The Story of Black Hollywood Donald Bogle ... 1928,91–92, 156 Blackbirds of
1939,213 Black Bourgeoisie (Frazier), 267 Black Boy, 130 Black Flamingo, The,
246 Black Majesty, 146 Black Network (1936), 93 Black Reconstruction (Du Bois)
Author: Donald Bogle
Publisher: One World
Category: Performing Arts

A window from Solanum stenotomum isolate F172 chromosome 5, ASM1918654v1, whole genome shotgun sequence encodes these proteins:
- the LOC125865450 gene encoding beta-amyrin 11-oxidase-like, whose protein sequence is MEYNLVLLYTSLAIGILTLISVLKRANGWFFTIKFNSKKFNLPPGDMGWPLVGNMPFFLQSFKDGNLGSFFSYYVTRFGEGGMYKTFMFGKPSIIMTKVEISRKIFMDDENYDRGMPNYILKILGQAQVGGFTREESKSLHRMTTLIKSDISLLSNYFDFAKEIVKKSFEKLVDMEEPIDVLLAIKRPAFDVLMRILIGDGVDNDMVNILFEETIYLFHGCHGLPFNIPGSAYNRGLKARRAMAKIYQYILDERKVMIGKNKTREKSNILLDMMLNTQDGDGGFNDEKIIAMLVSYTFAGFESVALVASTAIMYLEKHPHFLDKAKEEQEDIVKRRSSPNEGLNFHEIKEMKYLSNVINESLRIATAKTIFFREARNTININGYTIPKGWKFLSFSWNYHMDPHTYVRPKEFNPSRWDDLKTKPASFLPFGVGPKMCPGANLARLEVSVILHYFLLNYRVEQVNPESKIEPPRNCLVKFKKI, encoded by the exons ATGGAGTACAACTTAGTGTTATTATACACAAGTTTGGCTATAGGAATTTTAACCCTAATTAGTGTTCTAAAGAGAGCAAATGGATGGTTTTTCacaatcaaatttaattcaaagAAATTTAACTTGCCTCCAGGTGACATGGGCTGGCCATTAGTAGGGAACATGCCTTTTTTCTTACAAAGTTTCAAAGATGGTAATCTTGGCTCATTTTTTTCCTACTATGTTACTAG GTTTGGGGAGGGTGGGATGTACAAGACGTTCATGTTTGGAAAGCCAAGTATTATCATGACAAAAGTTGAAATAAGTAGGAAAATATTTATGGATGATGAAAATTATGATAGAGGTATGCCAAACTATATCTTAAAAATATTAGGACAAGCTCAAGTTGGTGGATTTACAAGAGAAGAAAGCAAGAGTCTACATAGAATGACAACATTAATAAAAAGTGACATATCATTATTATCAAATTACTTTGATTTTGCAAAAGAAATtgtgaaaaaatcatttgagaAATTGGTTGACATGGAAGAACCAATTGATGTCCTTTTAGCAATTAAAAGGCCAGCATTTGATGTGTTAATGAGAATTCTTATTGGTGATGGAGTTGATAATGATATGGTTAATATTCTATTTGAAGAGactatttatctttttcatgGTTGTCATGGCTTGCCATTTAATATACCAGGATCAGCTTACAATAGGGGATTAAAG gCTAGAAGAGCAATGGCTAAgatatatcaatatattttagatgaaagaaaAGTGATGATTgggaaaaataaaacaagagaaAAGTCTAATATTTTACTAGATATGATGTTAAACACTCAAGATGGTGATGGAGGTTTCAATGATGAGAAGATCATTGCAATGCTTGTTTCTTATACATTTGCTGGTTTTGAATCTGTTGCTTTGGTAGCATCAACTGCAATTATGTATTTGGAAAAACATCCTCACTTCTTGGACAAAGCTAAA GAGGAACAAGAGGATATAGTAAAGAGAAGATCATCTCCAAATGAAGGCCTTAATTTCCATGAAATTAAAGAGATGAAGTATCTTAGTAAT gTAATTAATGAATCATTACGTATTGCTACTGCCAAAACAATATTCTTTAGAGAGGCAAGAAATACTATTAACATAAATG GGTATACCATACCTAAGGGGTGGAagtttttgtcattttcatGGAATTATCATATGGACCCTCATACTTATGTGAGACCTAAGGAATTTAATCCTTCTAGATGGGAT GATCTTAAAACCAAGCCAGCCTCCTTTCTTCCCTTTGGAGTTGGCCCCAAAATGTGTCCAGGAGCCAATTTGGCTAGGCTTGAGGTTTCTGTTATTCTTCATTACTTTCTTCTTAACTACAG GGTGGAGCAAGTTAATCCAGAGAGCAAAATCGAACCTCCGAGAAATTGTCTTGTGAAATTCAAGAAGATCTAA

In Bright Boulevards, Bold Dreams, Donald Bogle tells–for the first time–the story of a place both mythic and real: Black Hollywood. Spanning sixty years, this deliciously entertaining history uncovers the audacious manner in which many blacks made a place for themselves in an industry that originally had no place for them. Through interviews and the personal recollections of Hollywood luminaries, Bogle pieces together a remarkable history that remains largely obscure to this day. We discover that Black Hollywood was a place distinct from the studio-system-dominated Tinseltown–a world unto itself, with unique rules and social hierarchy. It had its own talent scouts and media, its own watering holes, elegant hotels, and fashionable nightspots, and of course its own glamorous and brilliant personalities. Along with famous actors including Bill “Bojangles” Robinson, Hattie McDaniel (whose home was among Hollywood’s most exquisite), and, later, the stunningly beautiful Lena Horne and the fabulously gifted Sammy Davis, Jr., we meet the likes of heartthrob James Edwards, whose promising career was derailed by whispers of an affair with Lana Turner, and the mysterious Madame Sul-Te-Wan, who shared a close lifelong friendship with pioneering director D. W. Griffith. But Bogle also looks at other members of the black community–from the white stars’ black servants, who had their own money and prestige, to gossip columnists, hairstylists, and architects–and at the world that grew up around them along Central Avenue, the Harlem of the West. In the tradition of Hortense Powdermaker’s classic Hollywood: The Dream Factory and Neal Gabler’s An Empire of Their Own, in Bright Boulevards, Bold Dreams, Donald Bogle re-creates a vanished world that left an indelible mark on Hollywood–and on all of America.